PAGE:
This is a discussion on Bet-Sizing in Microlimits... within the online poker forums, in the Cash Games section; I'm looking over my hands, and reading over some of the responses to my recent request for hand analysis and one of the responders said
I'm looking over my hands, and reading over some of the responses to my recent request for hand analysis and one of the responders said something that really got me thinking.
Much of the literature that I've read seems to be more for higher stakes poker, and so the bet-sizes are usually designed to have a minimum gap between odds you give a player and the odds the player needs to win draw for a hand, but enough to make it profitable. So I've been going with half-pot bets for the most part if there is a flush draw or a straight draw.
But based on what I've been reading in these forums, that bet size is not enough at the microlimits (2NL) to exploit bad players for maximum profit... but might be adequate for higher limit tables where presumably, players are better and play the odds better. Is there truth to this in your observation? When playing 2NL tables, are many of the fish and non-regulars just so happy to see a flush draw on their suited hole cards that they will call just about anything on turn and river just to get their hand? And if so, I am guessing that each level up I go, my bet sizing probably needs to be toned down a bit more?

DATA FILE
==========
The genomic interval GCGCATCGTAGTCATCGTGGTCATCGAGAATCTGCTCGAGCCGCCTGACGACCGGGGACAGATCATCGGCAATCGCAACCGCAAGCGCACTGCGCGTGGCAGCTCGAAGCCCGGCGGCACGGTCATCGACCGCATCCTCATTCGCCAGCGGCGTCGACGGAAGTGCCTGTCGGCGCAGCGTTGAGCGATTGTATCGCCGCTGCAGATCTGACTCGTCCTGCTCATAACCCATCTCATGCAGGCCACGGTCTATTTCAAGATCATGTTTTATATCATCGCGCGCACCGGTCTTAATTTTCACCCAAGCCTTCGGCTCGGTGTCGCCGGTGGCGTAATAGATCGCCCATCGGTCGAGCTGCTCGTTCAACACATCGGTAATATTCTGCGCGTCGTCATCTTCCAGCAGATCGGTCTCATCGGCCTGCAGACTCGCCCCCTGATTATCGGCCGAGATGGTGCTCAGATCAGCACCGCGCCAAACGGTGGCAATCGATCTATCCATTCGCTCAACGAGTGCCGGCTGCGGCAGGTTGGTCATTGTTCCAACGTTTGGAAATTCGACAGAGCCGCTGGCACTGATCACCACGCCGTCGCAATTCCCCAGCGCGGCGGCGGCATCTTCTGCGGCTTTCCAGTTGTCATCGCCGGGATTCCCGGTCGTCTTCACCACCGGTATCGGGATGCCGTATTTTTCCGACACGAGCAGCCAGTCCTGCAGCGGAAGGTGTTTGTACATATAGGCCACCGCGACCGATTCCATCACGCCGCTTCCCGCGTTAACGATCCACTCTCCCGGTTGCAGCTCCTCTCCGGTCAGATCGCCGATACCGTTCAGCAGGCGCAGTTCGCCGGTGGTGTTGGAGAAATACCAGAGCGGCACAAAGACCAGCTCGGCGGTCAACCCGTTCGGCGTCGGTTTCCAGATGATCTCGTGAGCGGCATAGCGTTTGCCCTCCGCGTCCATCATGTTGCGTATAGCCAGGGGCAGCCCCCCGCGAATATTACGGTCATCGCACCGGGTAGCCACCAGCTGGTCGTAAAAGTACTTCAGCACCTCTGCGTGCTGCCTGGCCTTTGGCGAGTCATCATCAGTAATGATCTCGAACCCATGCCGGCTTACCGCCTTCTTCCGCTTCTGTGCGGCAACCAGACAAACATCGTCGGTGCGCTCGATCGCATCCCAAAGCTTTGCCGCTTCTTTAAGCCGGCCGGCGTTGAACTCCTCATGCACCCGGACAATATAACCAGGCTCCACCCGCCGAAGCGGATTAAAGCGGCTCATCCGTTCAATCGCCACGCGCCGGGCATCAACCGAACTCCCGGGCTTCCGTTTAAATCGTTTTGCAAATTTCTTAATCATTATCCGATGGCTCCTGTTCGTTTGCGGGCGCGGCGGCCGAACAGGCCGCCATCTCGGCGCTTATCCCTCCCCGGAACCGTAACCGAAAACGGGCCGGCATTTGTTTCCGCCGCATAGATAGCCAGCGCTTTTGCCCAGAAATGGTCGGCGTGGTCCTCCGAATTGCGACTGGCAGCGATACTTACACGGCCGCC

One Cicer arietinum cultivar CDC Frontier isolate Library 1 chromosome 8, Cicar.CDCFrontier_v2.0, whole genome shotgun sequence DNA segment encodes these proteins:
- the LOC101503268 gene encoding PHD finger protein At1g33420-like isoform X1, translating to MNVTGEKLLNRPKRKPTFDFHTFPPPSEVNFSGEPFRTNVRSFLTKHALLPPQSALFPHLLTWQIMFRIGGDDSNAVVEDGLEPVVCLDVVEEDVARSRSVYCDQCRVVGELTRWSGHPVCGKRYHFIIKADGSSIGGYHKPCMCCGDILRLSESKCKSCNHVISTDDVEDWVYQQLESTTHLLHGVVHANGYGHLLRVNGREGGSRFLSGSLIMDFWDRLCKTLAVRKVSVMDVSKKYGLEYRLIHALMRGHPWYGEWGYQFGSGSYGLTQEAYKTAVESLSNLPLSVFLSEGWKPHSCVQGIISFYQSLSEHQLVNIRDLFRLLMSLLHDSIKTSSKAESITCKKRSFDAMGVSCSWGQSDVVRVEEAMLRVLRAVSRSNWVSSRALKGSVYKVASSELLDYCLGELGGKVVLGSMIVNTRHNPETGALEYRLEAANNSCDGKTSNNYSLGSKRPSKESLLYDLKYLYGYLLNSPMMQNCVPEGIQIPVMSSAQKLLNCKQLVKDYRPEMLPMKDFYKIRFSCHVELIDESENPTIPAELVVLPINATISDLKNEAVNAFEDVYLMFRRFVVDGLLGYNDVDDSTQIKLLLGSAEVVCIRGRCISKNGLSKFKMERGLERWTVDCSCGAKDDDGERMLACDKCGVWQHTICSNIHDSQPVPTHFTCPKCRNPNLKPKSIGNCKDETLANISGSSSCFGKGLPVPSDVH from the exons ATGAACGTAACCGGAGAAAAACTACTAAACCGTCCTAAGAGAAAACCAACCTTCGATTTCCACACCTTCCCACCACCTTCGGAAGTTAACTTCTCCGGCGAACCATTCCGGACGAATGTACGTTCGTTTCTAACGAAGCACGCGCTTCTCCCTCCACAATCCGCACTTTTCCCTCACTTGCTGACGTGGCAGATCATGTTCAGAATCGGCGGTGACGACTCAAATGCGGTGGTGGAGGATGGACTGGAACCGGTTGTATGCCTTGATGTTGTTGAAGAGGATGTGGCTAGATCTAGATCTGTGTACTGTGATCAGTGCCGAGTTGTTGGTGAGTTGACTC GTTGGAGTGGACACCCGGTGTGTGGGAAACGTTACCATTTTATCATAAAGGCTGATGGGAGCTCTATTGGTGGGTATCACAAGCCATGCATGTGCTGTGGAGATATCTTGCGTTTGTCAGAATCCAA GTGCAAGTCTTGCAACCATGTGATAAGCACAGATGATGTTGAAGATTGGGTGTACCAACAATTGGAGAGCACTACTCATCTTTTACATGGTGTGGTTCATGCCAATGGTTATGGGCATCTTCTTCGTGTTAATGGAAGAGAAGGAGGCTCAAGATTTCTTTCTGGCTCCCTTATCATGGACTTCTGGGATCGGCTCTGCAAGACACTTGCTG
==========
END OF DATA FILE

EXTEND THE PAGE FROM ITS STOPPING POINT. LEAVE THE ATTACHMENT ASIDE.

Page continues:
If that's the case, I really need to start throwing pot-sized bets or higher on wet boards if I have a decent hand to exploit this huh (if I am putting an opponent on a drawing hand)? Put in at least a pot-sized bet if I'm up against a non-regular, and maybe higher. I might occasionally get punished by a suckout, but I'd like to think that if I get someone to call on that large of a bet, I should be pretty happy in the long run right?
I think it's much more important to use exploitative bet sizes in micros as players tendencies will have some pretty big holes it in.
For instance, if you've noticed that a player has a tendency to over fold, you can make your flop c bet smaller as you're putting less at risk for what will often be the same result. Also if you notice a villain has a tendency to over call you can increase your bet size to try and exploit this.
For hands like draws I think that players at the lower stakes will tend to be on either side of the extreme between over calling and over folding but both are exploitative. The amount of times I've jammed top two into opponents and have them call with questionable draws is astonishing.
I truly believe that understanding what bet sizing can be used when and where to be one of the biggest differences between a average reg and a top tier pro.
You can definitely gain a lot of edge at 2NL by tailoring your bet size to the situation and opponent rather than just always click half pot. I recommend checking out Blackrain79. He is the all time highest winner at 2NL and 5NL and goes a lot into things like exploitative overbetting for value in his material. He has a Youtube channel and his own webpage.
Basically as someone said, a lot of players at a limit like 2NL dont think correctly about pot odds. They dont see your bet as 35BB or 120% of the pot. They see 70c, which is the price of nothing. So if they like their hand, they are going to call 70c just as much as 40c. Some also see big bets as bluffs, and they love to police the tables.
Beating 2NL is honestly almost absurdly simple. Get maksimum value from your big hands, get away cheap, when you have the second best hand, and only try to steal those pots, that nobody seem to be willing to fight for. Dont try a triple barrel, unless its the most pristine spot. You will get called down by bottom pair and go on tilt, when you see, what the fish called you with.